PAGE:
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Commentary

Table tennis: Athletes and officials have to lay their cards on the table

In a chaotic sporting world, facts matter because they offer us clarity. They tell us how fast an athlete runs and how many a team scores. Facts have weight, they carry proof, they settle arguments.

Yet not enough facts have emerged in the sad soap opera that is table tennis. Instead accusation has walked with allegation and gossip has met with innuendo. After a wonderful 12 months for Singapore sport - the SEA Games, the Asean Para Games, Joseph Schooling's swim - this saga has arrived like an unwanted bruise.

Facts, stated right at the beginning, might have reduced the endless conjecture and insinuation which followed. Facts, neatly listed, might have avoided later press statements and further meetings between the parties. Facts would have stated a clear position, except we still don't know precisely why one of the finest athletes to represent Singapore is surplus to requirements at the Singapore Table Tennis Association.

Age? Even my mother, who couldn't tell ping from pong, knows 30 - which is what Feng Tianwei is now - on its own means nothing in sport. Serena Williams got to three Grand Slam finals at 34 and won one; Kaori Icho won a fourth consecutive Olympic wrestling gold at 32; and Jemima Sumgong won gold in Rio in the women's marathon at 31.

So if it can't be age, it must be something else. Form? Could be. But Feng is world No. 5, which from any angle is impressive. Injury? If she's falling apart just get a doctor to certify it. Attitude? If she's a prima donna, let's list her transgressions and chart her misconduct. A younger team is being built? No problem. Just tell us your detailed plans.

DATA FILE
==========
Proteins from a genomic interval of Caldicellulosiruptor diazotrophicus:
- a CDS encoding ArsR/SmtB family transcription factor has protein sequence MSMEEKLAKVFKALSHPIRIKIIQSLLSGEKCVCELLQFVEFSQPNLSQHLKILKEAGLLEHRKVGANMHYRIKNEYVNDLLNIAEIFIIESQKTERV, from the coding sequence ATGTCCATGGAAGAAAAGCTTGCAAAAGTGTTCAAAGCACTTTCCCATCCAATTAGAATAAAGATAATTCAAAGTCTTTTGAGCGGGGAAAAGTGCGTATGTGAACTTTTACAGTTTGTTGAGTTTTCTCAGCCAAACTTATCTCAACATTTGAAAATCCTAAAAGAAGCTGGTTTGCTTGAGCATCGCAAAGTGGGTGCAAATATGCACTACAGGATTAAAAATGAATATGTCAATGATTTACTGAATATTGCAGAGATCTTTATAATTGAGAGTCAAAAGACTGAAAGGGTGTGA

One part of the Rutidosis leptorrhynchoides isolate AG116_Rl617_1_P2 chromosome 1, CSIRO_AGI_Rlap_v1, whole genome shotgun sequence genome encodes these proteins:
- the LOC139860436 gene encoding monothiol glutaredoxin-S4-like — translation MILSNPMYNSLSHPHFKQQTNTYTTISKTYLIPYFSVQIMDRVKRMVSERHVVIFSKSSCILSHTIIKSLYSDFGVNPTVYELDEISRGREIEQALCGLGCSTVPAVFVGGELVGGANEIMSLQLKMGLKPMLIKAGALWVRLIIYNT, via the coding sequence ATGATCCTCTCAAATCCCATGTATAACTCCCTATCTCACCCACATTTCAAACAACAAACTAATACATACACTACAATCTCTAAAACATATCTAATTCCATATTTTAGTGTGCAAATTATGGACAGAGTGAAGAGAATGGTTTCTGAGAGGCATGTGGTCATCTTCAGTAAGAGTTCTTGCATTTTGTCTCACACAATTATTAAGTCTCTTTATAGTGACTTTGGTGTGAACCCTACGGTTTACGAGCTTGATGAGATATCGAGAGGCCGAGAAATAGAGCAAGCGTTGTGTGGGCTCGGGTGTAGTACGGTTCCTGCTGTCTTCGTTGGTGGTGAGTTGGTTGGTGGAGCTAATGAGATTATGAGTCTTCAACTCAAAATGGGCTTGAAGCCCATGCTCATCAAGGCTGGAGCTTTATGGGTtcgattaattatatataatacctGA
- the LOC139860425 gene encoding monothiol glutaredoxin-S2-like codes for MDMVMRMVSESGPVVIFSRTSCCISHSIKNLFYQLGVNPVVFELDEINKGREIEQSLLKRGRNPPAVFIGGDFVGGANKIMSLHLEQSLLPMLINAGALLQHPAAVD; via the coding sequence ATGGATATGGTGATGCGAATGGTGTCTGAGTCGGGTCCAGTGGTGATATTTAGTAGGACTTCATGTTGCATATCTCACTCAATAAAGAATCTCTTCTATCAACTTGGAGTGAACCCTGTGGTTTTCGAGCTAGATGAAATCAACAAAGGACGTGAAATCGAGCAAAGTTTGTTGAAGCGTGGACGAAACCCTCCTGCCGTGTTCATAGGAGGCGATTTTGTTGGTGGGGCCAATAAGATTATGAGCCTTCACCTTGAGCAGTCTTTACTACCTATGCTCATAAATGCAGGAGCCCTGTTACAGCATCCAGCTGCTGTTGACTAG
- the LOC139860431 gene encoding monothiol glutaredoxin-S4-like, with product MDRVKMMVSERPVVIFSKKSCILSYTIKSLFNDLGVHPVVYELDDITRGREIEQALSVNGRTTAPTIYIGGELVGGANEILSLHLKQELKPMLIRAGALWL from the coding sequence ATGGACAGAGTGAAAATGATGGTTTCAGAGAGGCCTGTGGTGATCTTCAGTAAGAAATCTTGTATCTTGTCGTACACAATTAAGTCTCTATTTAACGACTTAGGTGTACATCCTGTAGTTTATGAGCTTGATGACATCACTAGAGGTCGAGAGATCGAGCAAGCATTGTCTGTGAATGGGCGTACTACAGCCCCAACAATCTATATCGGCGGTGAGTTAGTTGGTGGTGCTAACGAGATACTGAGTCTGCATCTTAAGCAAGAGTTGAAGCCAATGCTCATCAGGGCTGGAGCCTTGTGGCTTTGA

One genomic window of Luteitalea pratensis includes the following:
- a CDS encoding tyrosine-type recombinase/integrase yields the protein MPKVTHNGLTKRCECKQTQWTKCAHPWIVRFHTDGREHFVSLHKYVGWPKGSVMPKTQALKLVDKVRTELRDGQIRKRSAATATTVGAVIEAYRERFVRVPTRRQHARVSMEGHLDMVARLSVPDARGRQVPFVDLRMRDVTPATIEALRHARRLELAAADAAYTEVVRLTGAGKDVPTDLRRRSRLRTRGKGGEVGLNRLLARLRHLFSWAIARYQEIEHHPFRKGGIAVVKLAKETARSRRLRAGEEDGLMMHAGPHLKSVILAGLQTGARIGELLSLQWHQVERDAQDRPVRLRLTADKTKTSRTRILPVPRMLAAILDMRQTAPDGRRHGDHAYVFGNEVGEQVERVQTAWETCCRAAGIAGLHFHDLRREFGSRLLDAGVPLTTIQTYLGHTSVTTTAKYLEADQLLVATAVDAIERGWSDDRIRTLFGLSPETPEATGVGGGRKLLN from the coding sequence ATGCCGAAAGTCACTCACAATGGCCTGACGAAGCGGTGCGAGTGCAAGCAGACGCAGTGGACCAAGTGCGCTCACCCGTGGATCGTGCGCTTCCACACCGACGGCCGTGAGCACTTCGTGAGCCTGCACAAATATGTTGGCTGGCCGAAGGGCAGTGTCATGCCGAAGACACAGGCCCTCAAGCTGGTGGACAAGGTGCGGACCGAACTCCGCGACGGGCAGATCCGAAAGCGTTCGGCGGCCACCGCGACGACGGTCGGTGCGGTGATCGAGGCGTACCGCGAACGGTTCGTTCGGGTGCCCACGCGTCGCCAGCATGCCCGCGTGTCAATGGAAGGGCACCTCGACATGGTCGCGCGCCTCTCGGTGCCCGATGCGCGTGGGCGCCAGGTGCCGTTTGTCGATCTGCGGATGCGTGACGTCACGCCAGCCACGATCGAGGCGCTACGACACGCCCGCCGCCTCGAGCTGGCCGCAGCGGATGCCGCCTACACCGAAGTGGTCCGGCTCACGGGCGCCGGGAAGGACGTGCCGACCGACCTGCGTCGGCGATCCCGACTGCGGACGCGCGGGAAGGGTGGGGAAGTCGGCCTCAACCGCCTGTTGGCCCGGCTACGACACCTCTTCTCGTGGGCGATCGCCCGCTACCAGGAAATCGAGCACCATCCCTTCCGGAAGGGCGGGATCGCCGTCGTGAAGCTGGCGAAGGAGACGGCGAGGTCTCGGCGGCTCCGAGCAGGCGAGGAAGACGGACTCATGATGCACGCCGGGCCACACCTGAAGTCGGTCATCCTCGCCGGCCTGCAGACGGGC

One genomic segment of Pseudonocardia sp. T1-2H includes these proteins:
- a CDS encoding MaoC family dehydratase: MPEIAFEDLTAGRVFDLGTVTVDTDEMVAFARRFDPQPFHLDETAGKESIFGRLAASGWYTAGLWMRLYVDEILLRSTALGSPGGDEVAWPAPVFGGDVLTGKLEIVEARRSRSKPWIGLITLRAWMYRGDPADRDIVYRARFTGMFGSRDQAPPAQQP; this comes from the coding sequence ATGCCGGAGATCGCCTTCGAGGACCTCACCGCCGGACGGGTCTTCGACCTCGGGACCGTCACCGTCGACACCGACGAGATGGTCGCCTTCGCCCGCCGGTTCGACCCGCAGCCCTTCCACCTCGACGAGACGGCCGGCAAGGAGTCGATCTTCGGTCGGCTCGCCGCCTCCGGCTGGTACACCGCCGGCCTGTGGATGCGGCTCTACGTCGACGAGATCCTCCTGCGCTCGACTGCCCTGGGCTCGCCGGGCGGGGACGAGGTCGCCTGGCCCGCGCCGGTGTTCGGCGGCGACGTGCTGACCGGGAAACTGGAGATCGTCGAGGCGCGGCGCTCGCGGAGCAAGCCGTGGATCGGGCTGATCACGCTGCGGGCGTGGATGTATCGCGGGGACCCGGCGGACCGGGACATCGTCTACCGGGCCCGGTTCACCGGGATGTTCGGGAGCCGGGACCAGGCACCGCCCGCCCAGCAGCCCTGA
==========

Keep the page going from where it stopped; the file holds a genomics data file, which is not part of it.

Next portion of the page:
This cuts to the very heart of this imperfect union of athlete and official, which is communication. They have to exchange words not jibes; they have to do what they ironically enjoy most, which is to find solutions. In a small nation, with limited sports funding and talent, it is the only way.

But still the case hasn't been laid out specifically, it isn't a list of cut and dried facts which makes us think: Oh, of course, no question, she must go.

I have no interest in taking sides and no defence is being made for Feng here. This is not about whether she is a red-blooded Chinese or a true-blue Singaporean. This is about fairness for surely that's what sport is supposed to preach.

This divide is unsurprising because athletes and officials are always going to scrap, fall out, sulk and accuse. Every issue, from selection to funding, is guaranteed to aggravate them. Administrators are accused of favouritism and athletes are charged with conceit. It's the nature of their awkward marriage: The athlete is concerned with self-interest, the administrator is expected to look out for everyone's interest. Each one thinks they know best.